The suffering for people in poverty has been compounded through the pandemic, with both a worsening overdose crisis, the homelessness crisis, and the pandemic where we’ve seen such systemic discrimination as to who is getting access early on to the vaccine, who’s been able to stay at home to save their lives. And that’s something that, you know, our team has been fighting really hard for in terms of improving that access and that care throughout the pandemic.

The proudest moments

I wanted to stay in Canada, and the neighborhood that I was born in had some of the worst poverty and the worst access to vaccines early on. And so to be able to work with community leaders, community ambassadors to try to really narrow those gaps and bring people and families to the safety that they deserve has been something that I don’t think I would have been able to be doing anywhere else. That’s what really could keep me at home, knowing that we’ve got our work cut out for us in Toronto, the fact that there is such vibrancy and resiliency in these communities that I’m just so fortunate to serve.

The lessons learned

We are dealing with the weight of historical inequities now coming to the surface that are determining who lives and dies in a pandemic. There’s no retreating from what health equity means now.

Leslie Mitchell

Mitchell’s track from postdoc at New York University to CEO at startup Neochromosome was already clear in 2017. She had her big idea: designing new genomes into cells for biotech applications. She was already a co-founder of the company based on this platform, splitting her time 50-50 between academic lab and the business, but she moved over to Neochromosome full-time in March 2020, when she convinced two NYU lab colleagues to join her.

The challenges

The challenge was really how to scale up. Obviously venture money was the thing you would do next. To scale the platform, it’d be helpful to show having some customers. But in order to get those customers, we needed the platform. So we sort of got into this chicken-and-egg problem. We ended up merging our company with a slightly later-stage startup here in the city, called Opentrons. Since the acquisition closed in March 2021, we have grown from a team of three people to 30 or 40 people.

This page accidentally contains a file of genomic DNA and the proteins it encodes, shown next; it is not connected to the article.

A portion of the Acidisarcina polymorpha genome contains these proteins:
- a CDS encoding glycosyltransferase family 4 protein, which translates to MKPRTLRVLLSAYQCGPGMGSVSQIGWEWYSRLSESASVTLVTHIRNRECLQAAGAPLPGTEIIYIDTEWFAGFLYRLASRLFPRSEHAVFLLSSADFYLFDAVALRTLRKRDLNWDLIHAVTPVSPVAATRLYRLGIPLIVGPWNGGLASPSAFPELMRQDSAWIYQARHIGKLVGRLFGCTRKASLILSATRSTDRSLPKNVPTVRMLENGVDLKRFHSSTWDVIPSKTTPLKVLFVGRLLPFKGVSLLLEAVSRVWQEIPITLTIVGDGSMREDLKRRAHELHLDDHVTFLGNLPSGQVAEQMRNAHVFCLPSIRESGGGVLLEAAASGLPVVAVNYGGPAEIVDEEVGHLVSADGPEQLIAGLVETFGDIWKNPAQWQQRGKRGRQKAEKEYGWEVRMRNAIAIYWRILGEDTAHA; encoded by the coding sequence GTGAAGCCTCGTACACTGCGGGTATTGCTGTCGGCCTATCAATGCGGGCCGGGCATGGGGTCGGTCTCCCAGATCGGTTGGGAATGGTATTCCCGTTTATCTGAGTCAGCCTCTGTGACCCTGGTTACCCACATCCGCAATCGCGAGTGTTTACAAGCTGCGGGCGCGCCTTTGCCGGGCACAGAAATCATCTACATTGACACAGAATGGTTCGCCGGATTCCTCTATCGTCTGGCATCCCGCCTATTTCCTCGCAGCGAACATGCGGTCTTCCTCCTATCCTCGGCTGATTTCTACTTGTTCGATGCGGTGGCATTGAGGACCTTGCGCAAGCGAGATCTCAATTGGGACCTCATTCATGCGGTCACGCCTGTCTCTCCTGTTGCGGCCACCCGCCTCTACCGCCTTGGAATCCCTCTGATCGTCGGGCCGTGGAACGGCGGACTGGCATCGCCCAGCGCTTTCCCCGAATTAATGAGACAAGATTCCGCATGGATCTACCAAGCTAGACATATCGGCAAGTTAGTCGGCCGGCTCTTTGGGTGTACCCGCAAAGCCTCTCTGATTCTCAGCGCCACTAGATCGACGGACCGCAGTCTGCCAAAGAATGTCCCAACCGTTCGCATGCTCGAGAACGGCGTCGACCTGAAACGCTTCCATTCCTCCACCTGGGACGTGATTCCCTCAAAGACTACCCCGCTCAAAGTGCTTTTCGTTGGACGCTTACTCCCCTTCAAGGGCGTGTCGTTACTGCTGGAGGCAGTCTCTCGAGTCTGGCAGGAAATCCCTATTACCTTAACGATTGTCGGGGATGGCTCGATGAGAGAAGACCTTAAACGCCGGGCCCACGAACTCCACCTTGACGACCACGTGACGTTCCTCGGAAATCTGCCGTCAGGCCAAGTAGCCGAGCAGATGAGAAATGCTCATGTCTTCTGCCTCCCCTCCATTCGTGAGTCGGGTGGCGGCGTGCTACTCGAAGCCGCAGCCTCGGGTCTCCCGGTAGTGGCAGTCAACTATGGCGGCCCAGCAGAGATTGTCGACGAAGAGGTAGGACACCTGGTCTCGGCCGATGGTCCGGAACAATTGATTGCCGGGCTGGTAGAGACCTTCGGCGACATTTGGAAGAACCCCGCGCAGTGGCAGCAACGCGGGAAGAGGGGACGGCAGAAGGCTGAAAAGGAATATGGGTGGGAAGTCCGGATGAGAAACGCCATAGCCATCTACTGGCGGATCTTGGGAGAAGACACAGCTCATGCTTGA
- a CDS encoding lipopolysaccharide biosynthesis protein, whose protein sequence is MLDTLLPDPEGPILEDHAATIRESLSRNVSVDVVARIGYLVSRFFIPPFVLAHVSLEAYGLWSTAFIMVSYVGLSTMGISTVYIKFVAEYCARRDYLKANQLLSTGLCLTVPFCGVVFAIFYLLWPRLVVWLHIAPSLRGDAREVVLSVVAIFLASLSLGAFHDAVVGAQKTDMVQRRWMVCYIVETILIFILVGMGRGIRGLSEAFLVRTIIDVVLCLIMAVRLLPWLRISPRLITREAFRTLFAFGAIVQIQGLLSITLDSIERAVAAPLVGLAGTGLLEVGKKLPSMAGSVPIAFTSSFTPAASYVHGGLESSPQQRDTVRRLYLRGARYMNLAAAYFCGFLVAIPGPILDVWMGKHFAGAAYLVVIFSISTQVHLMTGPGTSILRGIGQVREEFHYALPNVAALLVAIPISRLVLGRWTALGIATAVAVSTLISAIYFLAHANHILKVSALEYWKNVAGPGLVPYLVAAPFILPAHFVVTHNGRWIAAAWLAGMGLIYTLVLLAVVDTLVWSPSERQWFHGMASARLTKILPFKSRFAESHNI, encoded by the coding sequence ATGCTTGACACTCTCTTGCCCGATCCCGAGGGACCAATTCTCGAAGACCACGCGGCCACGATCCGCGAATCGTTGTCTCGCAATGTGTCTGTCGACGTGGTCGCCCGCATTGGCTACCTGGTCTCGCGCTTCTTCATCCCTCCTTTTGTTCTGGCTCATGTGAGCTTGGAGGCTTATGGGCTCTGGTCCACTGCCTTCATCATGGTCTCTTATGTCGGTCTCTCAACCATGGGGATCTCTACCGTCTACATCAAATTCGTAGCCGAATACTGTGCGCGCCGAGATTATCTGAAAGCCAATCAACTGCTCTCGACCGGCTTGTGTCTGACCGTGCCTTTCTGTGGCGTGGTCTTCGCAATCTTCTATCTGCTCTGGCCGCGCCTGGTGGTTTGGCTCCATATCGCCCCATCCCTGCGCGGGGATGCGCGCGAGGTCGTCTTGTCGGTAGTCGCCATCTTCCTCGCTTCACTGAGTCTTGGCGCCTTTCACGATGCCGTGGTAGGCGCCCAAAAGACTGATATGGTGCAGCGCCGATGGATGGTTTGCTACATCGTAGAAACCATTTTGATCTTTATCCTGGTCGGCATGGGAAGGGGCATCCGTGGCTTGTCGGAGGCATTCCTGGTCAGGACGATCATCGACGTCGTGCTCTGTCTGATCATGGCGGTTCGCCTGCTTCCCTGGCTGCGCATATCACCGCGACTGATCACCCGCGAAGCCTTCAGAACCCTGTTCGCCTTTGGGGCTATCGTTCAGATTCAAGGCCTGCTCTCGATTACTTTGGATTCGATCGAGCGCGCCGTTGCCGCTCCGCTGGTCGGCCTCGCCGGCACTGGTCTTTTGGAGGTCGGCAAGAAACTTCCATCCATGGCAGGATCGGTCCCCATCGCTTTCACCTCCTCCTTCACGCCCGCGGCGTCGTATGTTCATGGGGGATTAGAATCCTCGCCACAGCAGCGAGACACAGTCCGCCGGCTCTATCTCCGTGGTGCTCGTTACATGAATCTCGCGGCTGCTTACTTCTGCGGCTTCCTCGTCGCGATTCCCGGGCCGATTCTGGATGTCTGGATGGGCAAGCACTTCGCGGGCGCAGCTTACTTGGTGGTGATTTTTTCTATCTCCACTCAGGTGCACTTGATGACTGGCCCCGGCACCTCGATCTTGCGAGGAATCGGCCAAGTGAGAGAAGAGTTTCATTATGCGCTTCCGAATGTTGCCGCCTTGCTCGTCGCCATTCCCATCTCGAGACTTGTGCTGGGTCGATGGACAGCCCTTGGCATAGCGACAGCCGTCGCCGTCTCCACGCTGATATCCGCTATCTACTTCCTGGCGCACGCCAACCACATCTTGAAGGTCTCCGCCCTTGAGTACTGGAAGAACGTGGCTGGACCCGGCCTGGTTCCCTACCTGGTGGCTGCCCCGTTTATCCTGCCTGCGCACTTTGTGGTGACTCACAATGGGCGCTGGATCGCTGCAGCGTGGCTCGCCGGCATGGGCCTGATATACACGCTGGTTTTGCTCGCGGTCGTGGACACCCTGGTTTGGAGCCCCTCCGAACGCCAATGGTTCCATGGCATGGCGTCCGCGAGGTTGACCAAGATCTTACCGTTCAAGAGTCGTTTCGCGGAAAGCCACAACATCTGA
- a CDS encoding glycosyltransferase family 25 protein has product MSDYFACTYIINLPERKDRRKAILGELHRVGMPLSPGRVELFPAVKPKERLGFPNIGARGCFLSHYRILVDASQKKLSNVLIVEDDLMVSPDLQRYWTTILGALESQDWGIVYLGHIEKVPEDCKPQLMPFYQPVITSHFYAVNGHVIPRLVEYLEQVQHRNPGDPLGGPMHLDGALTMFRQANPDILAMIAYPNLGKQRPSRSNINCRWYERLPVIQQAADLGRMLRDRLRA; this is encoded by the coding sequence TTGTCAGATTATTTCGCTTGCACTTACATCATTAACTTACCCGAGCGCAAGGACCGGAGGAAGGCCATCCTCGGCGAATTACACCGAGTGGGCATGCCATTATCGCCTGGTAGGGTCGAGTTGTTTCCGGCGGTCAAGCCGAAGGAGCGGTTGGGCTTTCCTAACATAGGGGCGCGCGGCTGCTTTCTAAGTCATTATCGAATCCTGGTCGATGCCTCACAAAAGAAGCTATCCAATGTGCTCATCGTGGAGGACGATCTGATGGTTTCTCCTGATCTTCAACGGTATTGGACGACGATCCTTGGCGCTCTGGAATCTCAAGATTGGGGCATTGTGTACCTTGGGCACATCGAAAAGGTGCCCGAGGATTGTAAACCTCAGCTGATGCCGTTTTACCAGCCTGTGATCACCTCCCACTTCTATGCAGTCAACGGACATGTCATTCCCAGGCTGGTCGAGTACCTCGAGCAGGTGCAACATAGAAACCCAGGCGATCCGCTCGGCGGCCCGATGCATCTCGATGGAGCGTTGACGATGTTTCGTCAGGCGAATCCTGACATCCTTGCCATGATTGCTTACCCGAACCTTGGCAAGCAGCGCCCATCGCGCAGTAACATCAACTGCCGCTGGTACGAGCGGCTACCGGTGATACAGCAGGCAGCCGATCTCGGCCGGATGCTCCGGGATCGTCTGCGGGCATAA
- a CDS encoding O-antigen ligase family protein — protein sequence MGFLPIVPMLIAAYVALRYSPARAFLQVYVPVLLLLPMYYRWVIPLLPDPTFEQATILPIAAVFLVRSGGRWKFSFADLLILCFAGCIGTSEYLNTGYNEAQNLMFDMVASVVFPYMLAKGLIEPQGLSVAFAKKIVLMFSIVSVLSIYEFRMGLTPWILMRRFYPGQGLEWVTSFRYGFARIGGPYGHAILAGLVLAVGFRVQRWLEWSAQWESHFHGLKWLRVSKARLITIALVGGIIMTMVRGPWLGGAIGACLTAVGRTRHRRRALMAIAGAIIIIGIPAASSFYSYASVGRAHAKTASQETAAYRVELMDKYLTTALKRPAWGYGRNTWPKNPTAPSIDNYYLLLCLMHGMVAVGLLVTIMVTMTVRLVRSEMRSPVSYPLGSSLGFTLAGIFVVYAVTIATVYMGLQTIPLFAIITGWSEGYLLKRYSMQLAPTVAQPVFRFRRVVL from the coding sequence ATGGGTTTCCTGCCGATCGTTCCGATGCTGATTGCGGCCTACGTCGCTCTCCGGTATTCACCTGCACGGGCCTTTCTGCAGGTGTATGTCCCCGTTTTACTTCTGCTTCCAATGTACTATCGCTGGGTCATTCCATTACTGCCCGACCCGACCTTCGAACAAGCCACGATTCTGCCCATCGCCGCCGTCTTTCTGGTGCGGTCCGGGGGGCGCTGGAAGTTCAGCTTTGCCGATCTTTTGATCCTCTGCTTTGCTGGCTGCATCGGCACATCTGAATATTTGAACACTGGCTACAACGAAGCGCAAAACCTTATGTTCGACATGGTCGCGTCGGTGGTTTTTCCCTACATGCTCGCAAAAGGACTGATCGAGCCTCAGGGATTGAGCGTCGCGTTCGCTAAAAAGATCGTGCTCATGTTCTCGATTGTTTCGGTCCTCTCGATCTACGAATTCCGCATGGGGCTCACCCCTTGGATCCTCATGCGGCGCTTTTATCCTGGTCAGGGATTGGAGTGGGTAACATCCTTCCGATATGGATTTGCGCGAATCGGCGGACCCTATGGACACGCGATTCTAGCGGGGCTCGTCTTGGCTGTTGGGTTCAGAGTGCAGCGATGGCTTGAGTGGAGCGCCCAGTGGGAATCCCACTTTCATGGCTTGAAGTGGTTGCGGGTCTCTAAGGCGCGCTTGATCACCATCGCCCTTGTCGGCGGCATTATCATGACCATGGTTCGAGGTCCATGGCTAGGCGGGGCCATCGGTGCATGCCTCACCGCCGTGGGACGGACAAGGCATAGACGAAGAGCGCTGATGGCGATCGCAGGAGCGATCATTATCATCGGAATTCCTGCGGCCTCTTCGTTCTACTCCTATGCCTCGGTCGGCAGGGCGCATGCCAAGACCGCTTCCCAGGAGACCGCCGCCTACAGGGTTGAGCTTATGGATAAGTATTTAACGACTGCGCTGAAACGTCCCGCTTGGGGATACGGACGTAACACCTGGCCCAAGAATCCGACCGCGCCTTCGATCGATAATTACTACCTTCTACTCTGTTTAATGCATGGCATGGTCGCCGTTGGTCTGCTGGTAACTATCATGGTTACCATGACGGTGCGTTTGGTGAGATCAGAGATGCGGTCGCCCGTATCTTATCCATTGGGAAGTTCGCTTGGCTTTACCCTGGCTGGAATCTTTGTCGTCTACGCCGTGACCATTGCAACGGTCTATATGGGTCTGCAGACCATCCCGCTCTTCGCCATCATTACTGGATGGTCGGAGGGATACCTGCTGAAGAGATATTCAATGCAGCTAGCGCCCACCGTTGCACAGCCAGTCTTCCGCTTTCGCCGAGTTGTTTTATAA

The proudest moments

We created this new opportunity in the context of Opentrons and this merger. I think the proudest moment is we are positioned with the team we have and are building to really see the scale-up of this technology platform and have an impact on people’s lives. With this much larger team comes the opportunity to move a lot faster. It’s pretty incredible.

The lessons learned

I think the biggest one is approach every challenge from a first-principles approach. So I think that’s a big lesson, just being part of Opentrons and starting to work with a much broader range of individuals. I think that’s the number-one way to approach every challenge or opportunity: breaking down problems to their constituent components and then building a solution around that.

Bin Cao

Bin Cao has moved halfway around the world, from postdoc at Washington University School of Medicine to assistant professor and vice chair of Xiamen University School of Medicine’s Research Center for Reproductive Medicine in China. The science he studies has not changed: He still focuses on infectious diseases during pregnancy, including but not limited to the Zika virus. He has also developed several projects to determine the fundamental biology of placental development.

As a lab leader, his work ranges from bench research to grant applications, punctuated by meetings and presentations while also teaching and mentoring.

The challenges

It is harder to keep the balance between family responsibilities and the increased pressure from work.

The proudest moments

First, when my son kissed me for the first time. Second one, when my very first graduate student published her first paper.

The lessons learned

Setting up a lab from scratch is not an easy job. I learned that you have to evaluate everyone’s weaknesses and strengths in the lab, and push them to work closely with high efficiency, especially when you only have limited resources within the first two years.

Create a display name to comment

This name will appear with your comment